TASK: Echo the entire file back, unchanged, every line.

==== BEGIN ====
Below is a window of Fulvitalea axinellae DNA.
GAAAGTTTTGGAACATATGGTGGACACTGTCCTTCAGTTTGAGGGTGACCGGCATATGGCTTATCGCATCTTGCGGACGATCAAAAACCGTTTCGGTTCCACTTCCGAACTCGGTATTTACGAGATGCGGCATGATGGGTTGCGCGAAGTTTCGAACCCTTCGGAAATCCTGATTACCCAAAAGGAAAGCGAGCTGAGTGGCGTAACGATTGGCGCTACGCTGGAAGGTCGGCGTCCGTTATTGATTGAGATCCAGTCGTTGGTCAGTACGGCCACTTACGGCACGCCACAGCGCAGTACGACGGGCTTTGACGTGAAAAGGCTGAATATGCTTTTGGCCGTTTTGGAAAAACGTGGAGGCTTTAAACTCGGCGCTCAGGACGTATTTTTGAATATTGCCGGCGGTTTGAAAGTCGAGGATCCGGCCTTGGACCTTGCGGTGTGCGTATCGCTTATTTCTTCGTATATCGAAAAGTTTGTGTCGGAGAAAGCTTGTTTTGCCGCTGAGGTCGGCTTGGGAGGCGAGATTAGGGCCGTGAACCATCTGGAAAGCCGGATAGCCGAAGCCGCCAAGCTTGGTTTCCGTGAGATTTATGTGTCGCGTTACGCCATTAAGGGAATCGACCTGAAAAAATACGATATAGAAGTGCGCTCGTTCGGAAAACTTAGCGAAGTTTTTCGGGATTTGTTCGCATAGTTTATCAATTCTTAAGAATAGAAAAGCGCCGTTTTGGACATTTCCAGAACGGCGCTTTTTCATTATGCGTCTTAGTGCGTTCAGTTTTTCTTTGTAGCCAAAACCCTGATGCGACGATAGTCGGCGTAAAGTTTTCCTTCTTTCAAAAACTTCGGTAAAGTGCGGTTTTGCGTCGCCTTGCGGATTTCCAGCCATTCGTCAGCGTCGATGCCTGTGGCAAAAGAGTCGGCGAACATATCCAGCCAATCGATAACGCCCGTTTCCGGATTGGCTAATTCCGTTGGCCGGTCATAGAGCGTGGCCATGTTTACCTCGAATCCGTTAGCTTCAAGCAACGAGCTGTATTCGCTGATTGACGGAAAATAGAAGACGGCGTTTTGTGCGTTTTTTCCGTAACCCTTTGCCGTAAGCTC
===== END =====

Below is a window of Fulvitalea axinellae DNA.
GAAAGTTTTGGAACATATGGTGGACACTGTCCTTCAGTTTGAGGGTGACCGGCATATGGCTTATCGCATCTTGCGGACGATCAAAAACCGTTTCGGTTCCACTTCCGAACTCGGTATTTACGAGATGCGGCATGATGGGTTGCGCGAAGTTTCGAACCCTTCGGAAATCCTGATTACCCAAAAGGAAAGCGAGCTGAGTGGCGTAACGATTGGCGCTACGCTGGAAGGTCGGCGTCCGTTATTGATTGAGATCCAGTCGTTGGTCAGTACGGCCACTTACGGCACGCCACAGCGCAGTACGACGGGCTTTGACGTGAAAAGGCTGAATATGCTTTTGGCCGTTTTGGAAAAACGTGGAGGCTTTAAACTCGGCGCTCAGGACGTATTTTTGAATATTGCCGGCGGTTTGAAAGTCGAGGATCCGGCCTTGGACCTTGCGGTGTGCGTATCGCTTATTTCTTCGTATATCGAAAAGTTTGTGTCGGAGAAAGCTTGTTTTGCCGCTGAGGTCGGCTTGGGAGGCGAGATTAGGGCCGTGAACCATCTGGAAAGCCGGATAGCCGAAGCCGCCAAGCTTGGTTTCCGTGAGATTTATGTGTCGCGTTACGCCATTAAGGGAATCGACCTGAAAAAATACGATATAGAAGTGCGCTCGTTCGGAAAACTTAGCGAAGTTTTTCGGGATTTGTTCGCATAGTTTATCAATTCTTAAGAATAGAAAAGCGCCGTTTTGGACATTTCCAGAACGGCGCTTTTTCATTATGCGTCTTAGTGCGTTCAGTTTTTCTTTGTAGCCAAAACCCTGATGCGACGATAGTCGGCGTAAAGTTTTCCTTCTTTCAAAAACTTCGGTAAAGTGCGGTTTTGCGTCGCCTTGCGGATTTCCAGCCATTCGTCAGCGTCGATGCCTGTGGCAAAAGAGTCGGCGAACATATCCAGCCAATCGATAACGCCCGTTTCCGGATTGGCTAATTCCGTTGGCCGGTCATAGAGCGTGGCCATGTTTACCTCGAATCCGTTAGCTTCAAGCAACGAGCTGTATTCGCTGATTGACGGAAAATAGAAGACGGCGTTTTGTGCGTTTTTTCCGTAACCCTTTGCCGTAAGCTC